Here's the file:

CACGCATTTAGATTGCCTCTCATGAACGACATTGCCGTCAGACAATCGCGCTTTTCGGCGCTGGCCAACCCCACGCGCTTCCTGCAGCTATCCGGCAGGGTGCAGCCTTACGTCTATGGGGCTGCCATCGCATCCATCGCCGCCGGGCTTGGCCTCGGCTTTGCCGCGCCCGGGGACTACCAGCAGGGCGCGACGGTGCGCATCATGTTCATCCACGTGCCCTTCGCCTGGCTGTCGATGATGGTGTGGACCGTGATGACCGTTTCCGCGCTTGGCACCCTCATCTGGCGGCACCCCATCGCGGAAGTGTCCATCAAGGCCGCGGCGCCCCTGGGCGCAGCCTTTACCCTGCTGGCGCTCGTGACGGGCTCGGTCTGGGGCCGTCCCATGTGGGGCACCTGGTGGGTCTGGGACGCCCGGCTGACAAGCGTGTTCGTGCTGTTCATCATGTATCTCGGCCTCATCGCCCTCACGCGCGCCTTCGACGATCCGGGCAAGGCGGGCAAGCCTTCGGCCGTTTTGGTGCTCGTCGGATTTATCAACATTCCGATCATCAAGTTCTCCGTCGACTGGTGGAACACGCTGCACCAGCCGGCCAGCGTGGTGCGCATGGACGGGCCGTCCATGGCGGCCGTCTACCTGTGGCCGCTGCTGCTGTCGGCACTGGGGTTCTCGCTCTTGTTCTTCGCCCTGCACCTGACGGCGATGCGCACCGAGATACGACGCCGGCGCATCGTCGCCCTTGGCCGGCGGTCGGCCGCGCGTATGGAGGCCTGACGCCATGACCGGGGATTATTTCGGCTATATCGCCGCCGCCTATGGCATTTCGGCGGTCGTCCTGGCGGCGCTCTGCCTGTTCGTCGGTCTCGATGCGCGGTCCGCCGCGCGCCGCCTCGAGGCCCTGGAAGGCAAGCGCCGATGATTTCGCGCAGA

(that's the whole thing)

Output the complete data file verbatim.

CACGCATTTAGATTGCCTCTCATGAACGACATTGCCGTCAGACAATCGCGCTTTTCGGCGCTGGCCAACCCCACGCGCTTCCTGCAGCTATCCGGCAGGGTGCAGCCTTACGTCTATGGGGCTGCCATCGCATCCATCGCCGCCGGGCTTGGCCTCGGCTTTGCCGCGCCCGGGGACTACCAGCAGGGCGCGACGGTGCGCATCATGTTCATCCACGTGCCCTTCGCCTGGCTGTCGATGATGGTGTGGACCGTGATGACCGTTTCCGCGCTTGGCACCCTCATCTGGCGGCACCCCATCGCGGAAGTGTCCATCAAGGCCGCGGCGCCCCTGGGCGCAGCCTTTACCCTGCTGGCGCTCGTGACGGGCTCGGTCTGGGGCCGTCCCATGTGGGGCACCTGGTGGGTCTGGGACGCCCGGCTGACAAGCGTGTTCGTGCTGTTCATCATGTATCTCGGCCTCATCGCCCTCACGCGCGCCTTCGACGATCCGGGCAAGGCGGGCAAGCCTTCGGCCGTTTTGGTGCTCGTCGGATTTATCAACATTCCGATCATCAAGTTCTCCGTCGACTGGTGGAACACGCTGCACCAGCCGGCCAGCGTGGTGCGCATGGACGGGCCGTCCATGGCGGCCGTCTACCTGTGGCCGCTGCTGCTGTCGGCACTGGGGTTCTCGCTCTTGTTCTTCGCCCTGCACCTGACGGCGATGCGCACCGAGATACGACGCCGGCGCATCGTCGCCCTTGGCCGGCGGTCGGCCGCGCGTATGGAGGCCTGACGCCATGACCGGGGATTATTTCGGCTATATCGCCGCCGCCTATGGCATTTCGGCGGTCGTCCTGGCGGCGCTCTGCCTGTTCGTCGGTCTCGATGCGCGGTCCGCCGCGCGCCGCCTCGAGGCCCTGGAAGGCAAGCGCCGATGATTTCGCGCAGA